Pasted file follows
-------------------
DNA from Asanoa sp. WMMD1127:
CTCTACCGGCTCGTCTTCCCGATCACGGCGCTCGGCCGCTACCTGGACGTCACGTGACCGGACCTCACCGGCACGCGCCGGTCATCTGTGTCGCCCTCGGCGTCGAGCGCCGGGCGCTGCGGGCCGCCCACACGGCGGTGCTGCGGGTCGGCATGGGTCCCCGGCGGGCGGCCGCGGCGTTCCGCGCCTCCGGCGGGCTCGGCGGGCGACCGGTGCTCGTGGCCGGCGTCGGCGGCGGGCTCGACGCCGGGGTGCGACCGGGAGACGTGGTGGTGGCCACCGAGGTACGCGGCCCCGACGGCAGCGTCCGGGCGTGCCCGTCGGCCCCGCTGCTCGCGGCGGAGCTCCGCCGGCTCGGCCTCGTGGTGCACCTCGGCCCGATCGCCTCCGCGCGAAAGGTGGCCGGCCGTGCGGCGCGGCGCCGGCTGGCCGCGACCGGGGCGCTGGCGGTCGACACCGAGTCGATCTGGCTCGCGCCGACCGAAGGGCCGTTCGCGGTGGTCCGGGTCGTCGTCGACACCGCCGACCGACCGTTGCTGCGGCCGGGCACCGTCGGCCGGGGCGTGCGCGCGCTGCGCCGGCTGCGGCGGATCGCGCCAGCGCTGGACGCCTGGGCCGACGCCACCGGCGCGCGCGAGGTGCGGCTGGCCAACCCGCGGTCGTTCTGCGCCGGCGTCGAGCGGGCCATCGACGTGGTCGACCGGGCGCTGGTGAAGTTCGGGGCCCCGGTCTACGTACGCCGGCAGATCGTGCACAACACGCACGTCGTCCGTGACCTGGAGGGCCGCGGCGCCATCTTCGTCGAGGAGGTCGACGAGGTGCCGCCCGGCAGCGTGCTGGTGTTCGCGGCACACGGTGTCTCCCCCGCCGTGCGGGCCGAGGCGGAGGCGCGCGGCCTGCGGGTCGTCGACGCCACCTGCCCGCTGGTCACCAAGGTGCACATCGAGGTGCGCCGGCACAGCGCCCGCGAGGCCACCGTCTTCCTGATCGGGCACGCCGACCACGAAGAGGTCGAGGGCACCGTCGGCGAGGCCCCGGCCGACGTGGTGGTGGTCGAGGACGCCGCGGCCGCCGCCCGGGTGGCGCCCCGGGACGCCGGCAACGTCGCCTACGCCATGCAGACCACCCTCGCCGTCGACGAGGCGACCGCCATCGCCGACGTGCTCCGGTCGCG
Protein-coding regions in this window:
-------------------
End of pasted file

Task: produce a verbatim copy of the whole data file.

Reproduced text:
DNA from Asanoa sp. WMMD1127:
CTCTACCGGCTCGTCTTCCCGATCACGGCGCTCGGCCGCTACCTGGACGTCACGTGACCGGACCTCACCGGCACGCGCCGGTCATCTGTGTCGCCCTCGGCGTCGAGCGCCGGGCGCTGCGGGCCGCCCACACGGCGGTGCTGCGGGTCGGCATGGGTCCCCGGCGGGCGGCCGCGGCGTTCCGCGCCTCCGGCGGGCTCGGCGGGCGACCGGTGCTCGTGGCCGGCGTCGGCGGCGGGCTCGACGCCGGGGTGCGACCGGGAGACGTGGTGGTGGCCACCGAGGTACGCGGCCCCGACGGCAGCGTCCGGGCGTGCCCGTCGGCCCCGCTGCTCGCGGCGGAGCTCCGCCGGCTCGGCCTCGTGGTGCACCTCGGCCCGATCGCCTCCGCGCGAAAGGTGGCCGGCCGTGCGGCGCGGCGCCGGCTGGCCGCGACCGGGGCGCTGGCGGTCGACACCGAGTCGATCTGGCTCGCGCCGACCGAAGGGCCGTTCGCGGTGGTCCGGGTCGTCGTCGACACCGCCGACCGACCGTTGCTGCGGCCGGGCACCGTCGGCCGGGGCGTGCGCGCGCTGCGCCGGCTGCGGCGGATCGCGCCAGCGCTGGACGCCTGGGCCGACGCCACCGGCGCGCGCGAGGTGCGGCTGGCCAACCCGCGGTCGTTCTGCGCCGGCGTCGAGCGGGCCATCGACGTGGTCGACCGGGCGCTGGTGAAGTTCGGGGCCCCGGTCTACGTACGCCGGCAGATCGTGCACAACACGCACGTCGTCCGTGACCTGGAGGGCCGCGGCGCCATCTTCGTCGAGGAGGTCGACGAGGTGCCGCCCGGCAGCGTGCTGGTGTTCGCGGCACACGGTGTCTCCCCCGCCGTGCGGGCCGAGGCGGAGGCGCGCGGCCTGCGGGTCGTCGACGCCACCTGCCCGCTGGTCACCAAGGTGCACATCGAGGTGCGCCGGCACAGCGCCCGCGAGGCCACCGTCTTCCTGATCGGGCACGCCGACCACGAAGAGGTCGAGGGCACCGTCGGCGAGGCCCCGGCCGACGTGGTGGTGGTCGAGGACGCCGCGGCCGCCGCCCGGGTGGCGCCCCGGGACGCCGGCAACGTCGCCTACGCCATGCAGACCACCCTCGCCGTCGACGAGGCGACCGCCATCGCCGACGTGCTCCGGTCGCG
Protein-coding regions in this window: